Maximilian Jacobs

c1732-1802. He was described as being ‘of foreign extraction’ and as ‘a native of Denmark’.

Jacobs was commissioned lieutenant on 22 November 1752 and promoted commander of the sloop Escort 14 for purposes of rank only on 13 June 1757. From 16 June he had the new sloop Alderney 10, which arrived at Plymouth from Wales with a convoy later that month, and she was engaged on the same duty during October.


Captain Jacobs had a narrow escape from death at the Siege of Louisbourg in 1758. It may have saved a lot of trouble thereafter if the shot had been more accurate.

He was posted captain of the Kennington 20 on 4 January 1758 in place of the indisposed Captain Dudley Digges, serving initially off France, from where she arrived at Portsmouth with other men-of-war on 10 February to join Admiral Hon. Edward Boscawen’s North America-bound fleet. Sailing with the transport Essex from Plymouth for Halifax, the Kennington touched at Madeira to take on wine for Boscawen’s force, and she subsequently served at the capture of Louisbourg in July where Jacobs was fortunate to survive the path of a round shot which tore the skirts of his coat. During the winter the Kennington was harboured at Halifax, and she returned to Portsmouth on 3 March 1759 with the recalled Major-General James Abercrombie on board as a passenger.

Jacobs commanded the frigate Actaeon 28 from 4 June 1759, serving with a small squadron in Quiberon Bay during the autumn, and he was at Plymouth in early November before leaving her in December. On two separate occasions, Commodore Thomas Hanway at Plymouth investigated Jacobs on accusations that he had ill-treated his men, and although the charges were proved, it was accepted that his intentions were not cruel, but rather that he had been too harsh in attempting to teach the hands their duty.

In March 1768 Jacobs recommissioned the Deal Castle 24, going out to North America from Cowes in early June, and she remained on that station until arriving at Spithead from Boston in early July 1772 to be paid off.

He remained unemployed for the next three and a half years before commissioning the new Amazon 32 in February 1776, which prior to sailing for North America was taken into dock at Chatham to be copper-sheathed. Departing for Portsmouth on 12 May, she sailed from that port on 26 June with a convoy of transports carrying German troops for Halifax and Quebec, arriving at the latter port in mid-September.

Cruising off New York in the early spring of 1777, the Amazon sent a 10-gun privateer into the city after capturing her, and she entered New York on 13 August with the Orpheus 32, Captain Charles Hudson, and Juno 32, Captain Hugh Dalrymple, after a successful cruise in which they had taken at least eighteen prizes. She participated in the defence of New York in July 1778 and on 5 August drove the privateer Wilkes 14 ashore. After departing New York on 28 December, she arrived at Portsmouth towards the end of January 1779 in company with the Bedford 74, Captain Edmund Affleck, whereupon she went around to the Nore to be paid off in February.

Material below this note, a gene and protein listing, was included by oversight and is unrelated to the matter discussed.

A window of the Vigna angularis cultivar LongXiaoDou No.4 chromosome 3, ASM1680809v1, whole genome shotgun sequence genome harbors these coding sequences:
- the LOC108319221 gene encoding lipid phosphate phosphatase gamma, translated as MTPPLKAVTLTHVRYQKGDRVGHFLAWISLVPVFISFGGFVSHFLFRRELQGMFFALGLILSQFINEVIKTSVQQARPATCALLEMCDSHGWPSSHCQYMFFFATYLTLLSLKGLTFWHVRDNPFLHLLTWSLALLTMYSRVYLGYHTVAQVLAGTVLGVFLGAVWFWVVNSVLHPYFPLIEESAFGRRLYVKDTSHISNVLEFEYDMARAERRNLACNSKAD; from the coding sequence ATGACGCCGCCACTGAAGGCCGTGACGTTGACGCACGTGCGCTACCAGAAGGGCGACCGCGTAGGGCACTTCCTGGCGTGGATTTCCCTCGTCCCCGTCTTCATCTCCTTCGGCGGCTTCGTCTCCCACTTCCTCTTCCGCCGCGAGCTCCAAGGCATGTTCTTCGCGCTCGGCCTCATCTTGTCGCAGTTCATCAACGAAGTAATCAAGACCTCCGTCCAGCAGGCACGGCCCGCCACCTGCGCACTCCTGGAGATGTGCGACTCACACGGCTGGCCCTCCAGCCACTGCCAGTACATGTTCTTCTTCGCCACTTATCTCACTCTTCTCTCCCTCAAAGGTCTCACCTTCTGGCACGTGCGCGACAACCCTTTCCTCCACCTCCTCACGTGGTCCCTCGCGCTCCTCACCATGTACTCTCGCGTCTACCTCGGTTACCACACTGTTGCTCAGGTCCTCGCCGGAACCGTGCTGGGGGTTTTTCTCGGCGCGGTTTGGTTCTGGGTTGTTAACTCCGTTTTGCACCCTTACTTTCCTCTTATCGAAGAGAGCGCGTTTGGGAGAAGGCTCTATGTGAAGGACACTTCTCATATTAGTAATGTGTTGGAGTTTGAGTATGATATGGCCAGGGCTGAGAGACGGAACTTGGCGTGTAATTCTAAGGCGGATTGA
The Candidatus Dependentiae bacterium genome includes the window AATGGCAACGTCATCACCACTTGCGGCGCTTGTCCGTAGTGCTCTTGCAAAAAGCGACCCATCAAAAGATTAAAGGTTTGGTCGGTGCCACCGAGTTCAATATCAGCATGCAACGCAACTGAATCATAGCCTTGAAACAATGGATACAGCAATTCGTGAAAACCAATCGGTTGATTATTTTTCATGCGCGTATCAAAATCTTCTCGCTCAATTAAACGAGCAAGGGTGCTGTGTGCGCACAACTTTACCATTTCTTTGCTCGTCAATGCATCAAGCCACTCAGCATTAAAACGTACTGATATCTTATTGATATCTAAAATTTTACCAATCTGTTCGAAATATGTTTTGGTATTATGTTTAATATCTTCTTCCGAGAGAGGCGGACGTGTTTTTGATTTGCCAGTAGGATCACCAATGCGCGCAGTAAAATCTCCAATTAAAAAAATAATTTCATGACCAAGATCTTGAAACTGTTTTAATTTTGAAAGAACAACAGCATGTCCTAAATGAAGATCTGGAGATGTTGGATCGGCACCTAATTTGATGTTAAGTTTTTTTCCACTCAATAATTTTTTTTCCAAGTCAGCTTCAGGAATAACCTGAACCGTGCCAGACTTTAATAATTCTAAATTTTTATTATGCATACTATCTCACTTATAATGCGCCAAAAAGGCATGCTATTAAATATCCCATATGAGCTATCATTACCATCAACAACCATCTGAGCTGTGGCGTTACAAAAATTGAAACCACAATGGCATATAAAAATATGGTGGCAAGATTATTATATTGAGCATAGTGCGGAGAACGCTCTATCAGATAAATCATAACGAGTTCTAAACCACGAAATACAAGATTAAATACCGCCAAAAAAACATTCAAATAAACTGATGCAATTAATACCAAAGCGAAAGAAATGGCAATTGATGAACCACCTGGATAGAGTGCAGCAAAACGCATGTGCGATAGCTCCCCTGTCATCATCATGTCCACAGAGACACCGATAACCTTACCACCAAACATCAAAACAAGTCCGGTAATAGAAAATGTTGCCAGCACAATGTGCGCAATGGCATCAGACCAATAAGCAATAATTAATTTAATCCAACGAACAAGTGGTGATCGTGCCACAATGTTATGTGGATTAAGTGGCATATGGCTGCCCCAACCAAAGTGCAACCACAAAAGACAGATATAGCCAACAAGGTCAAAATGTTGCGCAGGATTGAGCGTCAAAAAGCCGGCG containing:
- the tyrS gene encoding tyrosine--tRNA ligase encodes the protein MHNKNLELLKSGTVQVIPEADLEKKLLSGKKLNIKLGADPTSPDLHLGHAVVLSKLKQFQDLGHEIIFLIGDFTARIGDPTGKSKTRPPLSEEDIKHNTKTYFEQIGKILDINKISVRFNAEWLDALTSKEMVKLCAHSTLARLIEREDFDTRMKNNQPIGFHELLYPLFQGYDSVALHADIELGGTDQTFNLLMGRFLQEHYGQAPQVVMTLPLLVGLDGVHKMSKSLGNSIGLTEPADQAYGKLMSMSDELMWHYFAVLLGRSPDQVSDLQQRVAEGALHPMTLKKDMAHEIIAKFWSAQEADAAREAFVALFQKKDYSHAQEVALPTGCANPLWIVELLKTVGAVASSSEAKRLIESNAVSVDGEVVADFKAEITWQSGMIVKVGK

On 20 March 1779 Jacobs was appointed to the Defiance 64 in place of Captain Samuel Granston Goodall, who was attending the court martial which investigated Vice-Admiral Sir Hugh Palliser’s conduct at the Battle of Ushant. The Defiance went out of Portsmouth Harbour for Spithead on 6 April, but as she was on the point of sailing from Torbay for North America in May with Vice-Admiral Marriot Arbuthnot’s convoy, a mutiny broke out aboard her with the crew directing two 36-pound cannons against the marines of other ships who had been sent aboard to subdue them. The men, being fully aware of Jacobs’ poor reputation, and apparently having been misinformed as to their destination, had previously written to the first lieutenant seeking his support, claiming that under the new captain they were destined to live in ‘oppression and poverty’. The mutiny was suppressed under Arbuthnot’s direction, but only after news of its occurrence had been sent to the Admiralty, and when the convoy did eventually sail, it was temporarily diverted to the defence of Jersey before the Defiance arrived at Quebec towards the end of August with her portion of the convoy, having not lost a single ship on the passage out. It would later be reported that five of the crew had been hung for their part in the mutiny.

Remaining in North American waters, the Defiance joined the fleet that set out from New York in December to undertake the eventual capture of Charleston on 11 May 1780, but in the meantime, on 18 February, she was wrecked on the Savannah Bar after Jacobs had ignored the pilot’s recommendations when she had broken loose from her anchorage near North Edisto. All the crew were saved, as were her guns and stores. Having been brought to a court martial on 22 May, Jacobs was found culpable for her loss and ‘dismissed during pleasure’, whilst the pilot was rendered incapable of undertaking his trade again.

Thereafter, although he was restored to his rank by Order of the Council on 15 December 1780, Jacobs did not receive any further employment, and he officially retired from active service along with a number of other officers in 1786, receiving the pay of a superannuated captain.

He died in June 1802 at Douglas, Isle of Man, in his 70th year.

Jacobs had been married with a son and daughter.

At the time of the Defiance mutiny, it was reported that he was remarkable for his outrageous and brutal conduct, and that rather than submit his men to any trial, he would inflict an appropriate punishment on them himself. There were also dark mutterings that the hands could not accept him as he was a ‘foreigner’. Despite his poor reputation, he was regarded as a brave and experienced seaman.